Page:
Vir Cantium

I'm right, you know …

The Strivers’ 76% Tax Rate – Aren’t #UkUncut Happy Yet?

I’ve blogged before about the case for merging income tax and National Insurance, and it seems that it might be getting some traction in the Treasury. Just for fun though, let’s look at the draft rates for next year (2011/12) to see what the typical employee is paying in tax and NI:


So there you are, an employee with your modest 25k salary, say, happily thinking you are only paying tax at 20%. Yes, you’re not that silly, you know your actually paying 32% next year, don’t you, because you sensibly recognise that NI is just another income tax. So let’s merge them and be done with the pointless deception. yes, there are exceptions such as pensioners who don’t pay NI, but that’s a detail which can be sorted with a different rate or higher allowance. Focus, people!

However, as Tim pointed out a couple of days ago, you’re still wrong. Your employer has to pay the taxman 13.8% of your salary for the estimable privilege of employing you – you know, that “tax on jobs” we heard about in the last election, before the increase from 12.8% was scrapped. So the cost to him is not £25,000 but £28,450, of which you only see £19,362. So your graft is producing £9,087.64 – an overall tax rate of, coincidentally, about 32%.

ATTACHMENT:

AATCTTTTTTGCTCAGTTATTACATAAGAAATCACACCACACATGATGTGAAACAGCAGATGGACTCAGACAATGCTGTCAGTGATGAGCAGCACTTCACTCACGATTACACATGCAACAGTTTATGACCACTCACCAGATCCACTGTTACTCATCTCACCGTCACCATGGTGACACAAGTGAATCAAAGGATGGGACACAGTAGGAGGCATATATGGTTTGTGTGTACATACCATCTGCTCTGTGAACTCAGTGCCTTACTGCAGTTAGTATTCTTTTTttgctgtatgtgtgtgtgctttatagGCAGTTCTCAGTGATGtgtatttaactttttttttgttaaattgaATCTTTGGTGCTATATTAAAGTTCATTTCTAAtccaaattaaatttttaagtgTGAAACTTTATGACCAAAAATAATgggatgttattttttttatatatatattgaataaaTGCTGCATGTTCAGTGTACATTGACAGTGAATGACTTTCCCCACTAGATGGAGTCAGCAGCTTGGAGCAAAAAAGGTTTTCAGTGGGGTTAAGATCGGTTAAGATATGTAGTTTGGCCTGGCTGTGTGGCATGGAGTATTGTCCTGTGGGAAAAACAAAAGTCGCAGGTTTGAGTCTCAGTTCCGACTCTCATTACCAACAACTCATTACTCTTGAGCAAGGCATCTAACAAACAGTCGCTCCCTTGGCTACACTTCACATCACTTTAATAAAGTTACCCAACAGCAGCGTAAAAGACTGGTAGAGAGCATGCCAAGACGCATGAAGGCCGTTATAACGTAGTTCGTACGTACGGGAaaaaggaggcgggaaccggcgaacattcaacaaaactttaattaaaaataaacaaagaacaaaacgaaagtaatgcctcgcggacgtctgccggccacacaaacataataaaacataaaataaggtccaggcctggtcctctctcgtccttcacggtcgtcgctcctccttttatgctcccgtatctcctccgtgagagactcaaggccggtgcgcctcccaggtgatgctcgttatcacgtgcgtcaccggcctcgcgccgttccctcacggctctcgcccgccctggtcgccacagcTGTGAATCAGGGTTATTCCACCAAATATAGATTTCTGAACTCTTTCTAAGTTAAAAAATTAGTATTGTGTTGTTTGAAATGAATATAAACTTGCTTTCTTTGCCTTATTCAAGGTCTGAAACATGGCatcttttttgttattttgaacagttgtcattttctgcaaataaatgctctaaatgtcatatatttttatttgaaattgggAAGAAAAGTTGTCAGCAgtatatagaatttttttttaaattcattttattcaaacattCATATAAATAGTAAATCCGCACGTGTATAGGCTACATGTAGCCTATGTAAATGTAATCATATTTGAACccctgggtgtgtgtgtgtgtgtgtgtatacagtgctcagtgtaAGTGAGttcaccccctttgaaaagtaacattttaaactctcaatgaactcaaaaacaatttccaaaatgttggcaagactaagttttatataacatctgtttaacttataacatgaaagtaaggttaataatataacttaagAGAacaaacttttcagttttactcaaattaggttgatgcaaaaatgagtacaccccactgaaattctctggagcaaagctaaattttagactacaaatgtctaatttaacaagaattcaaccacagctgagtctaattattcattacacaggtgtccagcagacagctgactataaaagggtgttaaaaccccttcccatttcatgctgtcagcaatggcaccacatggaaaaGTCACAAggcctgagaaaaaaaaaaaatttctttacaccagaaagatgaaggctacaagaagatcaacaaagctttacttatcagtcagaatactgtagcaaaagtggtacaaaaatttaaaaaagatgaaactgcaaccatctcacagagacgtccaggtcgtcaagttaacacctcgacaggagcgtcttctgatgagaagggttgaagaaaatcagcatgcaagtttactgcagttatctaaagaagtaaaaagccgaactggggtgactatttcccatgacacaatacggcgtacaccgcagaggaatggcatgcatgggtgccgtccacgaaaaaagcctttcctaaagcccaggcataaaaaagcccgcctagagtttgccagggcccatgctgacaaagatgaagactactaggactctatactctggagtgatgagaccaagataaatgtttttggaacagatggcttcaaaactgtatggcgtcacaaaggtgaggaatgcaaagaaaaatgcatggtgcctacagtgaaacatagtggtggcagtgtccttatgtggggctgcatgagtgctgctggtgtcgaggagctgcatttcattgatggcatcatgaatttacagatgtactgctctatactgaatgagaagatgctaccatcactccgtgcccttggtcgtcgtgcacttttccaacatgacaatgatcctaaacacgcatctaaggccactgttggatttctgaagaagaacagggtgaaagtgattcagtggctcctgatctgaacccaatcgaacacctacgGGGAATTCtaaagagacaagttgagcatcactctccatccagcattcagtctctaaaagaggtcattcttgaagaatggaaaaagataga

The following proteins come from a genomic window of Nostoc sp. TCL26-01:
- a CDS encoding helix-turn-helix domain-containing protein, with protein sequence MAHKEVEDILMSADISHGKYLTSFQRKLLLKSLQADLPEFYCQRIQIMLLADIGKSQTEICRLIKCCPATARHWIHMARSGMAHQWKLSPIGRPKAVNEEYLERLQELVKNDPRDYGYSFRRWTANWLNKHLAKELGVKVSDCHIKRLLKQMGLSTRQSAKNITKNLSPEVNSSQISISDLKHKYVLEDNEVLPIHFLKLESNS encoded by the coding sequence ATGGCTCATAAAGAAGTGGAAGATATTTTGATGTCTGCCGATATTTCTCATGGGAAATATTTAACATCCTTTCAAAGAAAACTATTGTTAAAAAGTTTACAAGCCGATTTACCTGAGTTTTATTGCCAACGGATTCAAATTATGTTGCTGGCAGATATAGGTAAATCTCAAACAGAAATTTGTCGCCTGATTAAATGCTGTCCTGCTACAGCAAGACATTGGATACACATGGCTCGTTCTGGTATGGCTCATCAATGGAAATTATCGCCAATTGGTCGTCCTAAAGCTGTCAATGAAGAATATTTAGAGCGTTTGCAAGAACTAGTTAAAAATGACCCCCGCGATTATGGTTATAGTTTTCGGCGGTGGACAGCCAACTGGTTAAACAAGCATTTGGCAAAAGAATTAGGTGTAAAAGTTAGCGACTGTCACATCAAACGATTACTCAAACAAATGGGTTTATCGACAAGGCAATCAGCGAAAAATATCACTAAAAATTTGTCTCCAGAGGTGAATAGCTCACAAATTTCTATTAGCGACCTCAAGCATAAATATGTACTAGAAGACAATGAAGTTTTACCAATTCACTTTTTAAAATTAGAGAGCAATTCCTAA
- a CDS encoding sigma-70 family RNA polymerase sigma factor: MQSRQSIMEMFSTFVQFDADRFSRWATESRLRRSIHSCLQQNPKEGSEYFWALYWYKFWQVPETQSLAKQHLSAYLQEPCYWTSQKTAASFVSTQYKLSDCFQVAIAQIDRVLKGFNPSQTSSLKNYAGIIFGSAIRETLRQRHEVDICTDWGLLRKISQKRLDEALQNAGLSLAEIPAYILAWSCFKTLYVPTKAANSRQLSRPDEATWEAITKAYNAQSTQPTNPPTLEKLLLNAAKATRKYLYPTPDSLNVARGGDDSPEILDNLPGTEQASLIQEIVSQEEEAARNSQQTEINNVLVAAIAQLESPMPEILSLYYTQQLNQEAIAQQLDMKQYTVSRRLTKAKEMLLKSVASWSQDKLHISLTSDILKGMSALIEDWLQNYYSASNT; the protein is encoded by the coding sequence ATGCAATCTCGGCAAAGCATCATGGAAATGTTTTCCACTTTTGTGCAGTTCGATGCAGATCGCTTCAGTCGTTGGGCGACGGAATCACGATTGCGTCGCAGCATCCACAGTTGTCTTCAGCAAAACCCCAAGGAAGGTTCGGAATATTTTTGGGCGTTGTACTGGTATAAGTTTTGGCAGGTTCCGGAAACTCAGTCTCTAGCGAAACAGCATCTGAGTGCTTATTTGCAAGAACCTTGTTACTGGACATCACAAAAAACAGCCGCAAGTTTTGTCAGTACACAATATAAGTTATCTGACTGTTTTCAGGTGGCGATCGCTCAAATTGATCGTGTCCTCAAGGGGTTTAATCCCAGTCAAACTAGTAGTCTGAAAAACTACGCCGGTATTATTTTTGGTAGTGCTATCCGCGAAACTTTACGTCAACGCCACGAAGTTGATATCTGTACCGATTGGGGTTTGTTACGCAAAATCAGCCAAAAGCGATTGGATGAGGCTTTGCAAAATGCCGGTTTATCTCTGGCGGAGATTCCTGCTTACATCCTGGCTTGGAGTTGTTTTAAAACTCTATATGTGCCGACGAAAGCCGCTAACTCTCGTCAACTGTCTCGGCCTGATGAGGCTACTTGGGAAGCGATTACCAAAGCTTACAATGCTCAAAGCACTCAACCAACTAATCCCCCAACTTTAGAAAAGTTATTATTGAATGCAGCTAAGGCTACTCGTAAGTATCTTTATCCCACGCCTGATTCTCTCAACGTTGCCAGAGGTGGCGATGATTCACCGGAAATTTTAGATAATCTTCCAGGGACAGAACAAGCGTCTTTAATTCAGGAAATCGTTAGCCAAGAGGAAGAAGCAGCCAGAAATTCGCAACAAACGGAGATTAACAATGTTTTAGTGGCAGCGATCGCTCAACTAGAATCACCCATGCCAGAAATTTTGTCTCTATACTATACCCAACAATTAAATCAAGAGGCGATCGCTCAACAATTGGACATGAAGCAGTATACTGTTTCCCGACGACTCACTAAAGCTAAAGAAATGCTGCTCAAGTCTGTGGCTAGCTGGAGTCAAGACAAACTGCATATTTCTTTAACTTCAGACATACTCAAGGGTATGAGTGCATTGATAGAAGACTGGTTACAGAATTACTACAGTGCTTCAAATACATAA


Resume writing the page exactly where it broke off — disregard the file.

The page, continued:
Earn another £10 though, and how much will you get? Using the same rates, you will get £6.80 in your pocket, but generate £4.58 in tax and NI – a marginal rate of 40.2%. And yet you’ll open the ‘papers and they’ll talk about the 20% basic rate. Humph. Head north of those figures and, including Employer’s NI, the maximum combined marginal rate of all direct taxes is not the (rightly) much derided 50%, but 66.6%.

Yet it gets worse: what really puts the feline among the feathered rats of course is tax credits. With a clawback rate of up to 41p in the pound, someone earning a shade over the NI primary threshold (say £140 per week) would be paying a combined marginal rate of tax of 76.3%. The effective rates of tax that such clawbacks amount to is an inevitable consequences of tapering any benefit over a given income range. Not that I’m about to write an exposition of alternatives, such as negative income tax…

… at least not for now. It’s nearly time for PMQs, then the fun really starts.

(Usual caveat: you’re probably not a paying client, so be aware that all the figures above could be fundamentally flawed by my rushed arithmetic and need to be doing a proper job in the meantime….)

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